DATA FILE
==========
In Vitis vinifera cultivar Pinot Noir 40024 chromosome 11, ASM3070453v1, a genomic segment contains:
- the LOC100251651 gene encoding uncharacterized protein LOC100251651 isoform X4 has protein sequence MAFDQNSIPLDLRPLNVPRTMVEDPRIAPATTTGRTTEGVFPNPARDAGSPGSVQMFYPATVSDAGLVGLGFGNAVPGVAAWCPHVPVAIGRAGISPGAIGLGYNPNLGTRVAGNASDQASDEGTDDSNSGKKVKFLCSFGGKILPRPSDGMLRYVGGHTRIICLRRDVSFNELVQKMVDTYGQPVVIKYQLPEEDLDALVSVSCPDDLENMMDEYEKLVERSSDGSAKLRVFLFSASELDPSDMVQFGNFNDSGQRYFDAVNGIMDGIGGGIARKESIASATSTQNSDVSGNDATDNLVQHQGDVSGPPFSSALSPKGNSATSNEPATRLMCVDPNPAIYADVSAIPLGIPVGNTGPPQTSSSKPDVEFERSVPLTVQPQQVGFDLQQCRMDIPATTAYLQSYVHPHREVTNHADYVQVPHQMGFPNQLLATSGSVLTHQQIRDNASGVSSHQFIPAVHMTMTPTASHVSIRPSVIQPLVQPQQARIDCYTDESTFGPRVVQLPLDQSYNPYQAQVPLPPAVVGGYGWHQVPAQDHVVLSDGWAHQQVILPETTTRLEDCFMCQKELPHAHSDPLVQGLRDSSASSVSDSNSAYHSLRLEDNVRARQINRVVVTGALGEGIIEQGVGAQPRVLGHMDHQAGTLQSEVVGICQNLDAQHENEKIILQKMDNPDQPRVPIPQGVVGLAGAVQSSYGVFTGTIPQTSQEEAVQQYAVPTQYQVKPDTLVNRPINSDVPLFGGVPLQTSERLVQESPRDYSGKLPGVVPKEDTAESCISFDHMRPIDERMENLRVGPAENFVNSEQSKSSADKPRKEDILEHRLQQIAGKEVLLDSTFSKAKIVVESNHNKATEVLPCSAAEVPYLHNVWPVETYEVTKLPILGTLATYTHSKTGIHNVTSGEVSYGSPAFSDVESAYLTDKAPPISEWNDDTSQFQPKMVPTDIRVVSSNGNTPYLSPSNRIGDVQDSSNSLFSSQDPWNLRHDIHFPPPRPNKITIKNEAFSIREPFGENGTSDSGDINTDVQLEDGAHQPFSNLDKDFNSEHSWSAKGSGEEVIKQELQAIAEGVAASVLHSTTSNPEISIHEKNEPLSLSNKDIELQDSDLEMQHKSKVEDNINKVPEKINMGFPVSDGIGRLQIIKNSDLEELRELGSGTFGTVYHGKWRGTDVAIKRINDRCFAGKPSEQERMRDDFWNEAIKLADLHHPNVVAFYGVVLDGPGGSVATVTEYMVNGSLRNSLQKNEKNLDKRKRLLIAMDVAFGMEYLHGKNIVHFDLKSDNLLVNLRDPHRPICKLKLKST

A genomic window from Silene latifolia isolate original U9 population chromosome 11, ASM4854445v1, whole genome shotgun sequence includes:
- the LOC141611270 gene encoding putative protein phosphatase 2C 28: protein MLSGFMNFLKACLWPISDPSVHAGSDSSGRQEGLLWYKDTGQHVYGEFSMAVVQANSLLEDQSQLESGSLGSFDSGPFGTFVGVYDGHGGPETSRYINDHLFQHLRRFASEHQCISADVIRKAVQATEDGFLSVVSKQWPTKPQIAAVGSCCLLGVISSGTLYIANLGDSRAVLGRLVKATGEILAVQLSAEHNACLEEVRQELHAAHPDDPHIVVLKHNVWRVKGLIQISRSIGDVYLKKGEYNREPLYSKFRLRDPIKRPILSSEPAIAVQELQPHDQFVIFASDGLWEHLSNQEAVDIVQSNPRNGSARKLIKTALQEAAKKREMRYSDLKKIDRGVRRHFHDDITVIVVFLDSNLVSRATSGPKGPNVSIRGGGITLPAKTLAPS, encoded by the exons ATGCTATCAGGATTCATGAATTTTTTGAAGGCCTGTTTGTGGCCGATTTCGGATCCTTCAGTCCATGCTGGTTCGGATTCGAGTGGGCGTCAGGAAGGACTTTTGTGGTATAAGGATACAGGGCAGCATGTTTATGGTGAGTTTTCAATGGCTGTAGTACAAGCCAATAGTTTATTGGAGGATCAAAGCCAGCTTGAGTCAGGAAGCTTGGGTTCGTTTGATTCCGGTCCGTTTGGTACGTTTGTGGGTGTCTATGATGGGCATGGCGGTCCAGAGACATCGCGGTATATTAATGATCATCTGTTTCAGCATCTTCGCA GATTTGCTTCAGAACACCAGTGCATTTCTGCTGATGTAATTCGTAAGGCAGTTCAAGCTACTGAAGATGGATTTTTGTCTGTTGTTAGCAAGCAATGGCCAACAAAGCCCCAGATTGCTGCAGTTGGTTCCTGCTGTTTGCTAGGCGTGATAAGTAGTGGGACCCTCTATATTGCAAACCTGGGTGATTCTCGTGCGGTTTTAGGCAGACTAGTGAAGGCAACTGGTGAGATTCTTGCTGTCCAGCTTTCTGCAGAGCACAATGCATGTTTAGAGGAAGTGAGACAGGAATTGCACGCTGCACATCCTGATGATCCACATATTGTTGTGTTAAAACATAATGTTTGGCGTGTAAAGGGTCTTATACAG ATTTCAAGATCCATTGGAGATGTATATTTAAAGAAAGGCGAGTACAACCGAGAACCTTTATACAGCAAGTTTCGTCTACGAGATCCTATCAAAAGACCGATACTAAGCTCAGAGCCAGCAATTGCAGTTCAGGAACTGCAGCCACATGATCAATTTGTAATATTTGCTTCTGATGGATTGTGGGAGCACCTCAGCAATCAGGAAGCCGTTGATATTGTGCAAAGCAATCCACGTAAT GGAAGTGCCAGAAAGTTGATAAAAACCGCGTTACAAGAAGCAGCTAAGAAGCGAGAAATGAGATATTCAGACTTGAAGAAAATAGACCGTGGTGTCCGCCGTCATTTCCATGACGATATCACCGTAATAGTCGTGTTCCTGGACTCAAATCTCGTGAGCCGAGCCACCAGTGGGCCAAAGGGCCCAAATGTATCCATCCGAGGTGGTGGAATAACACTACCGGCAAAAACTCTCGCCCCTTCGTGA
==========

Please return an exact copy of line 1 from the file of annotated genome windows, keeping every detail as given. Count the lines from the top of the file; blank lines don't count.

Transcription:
In Vitis vinifera cultivar Pinot Noir 40024 chromosome 11, ASM3070453v1, a genomic segment contains: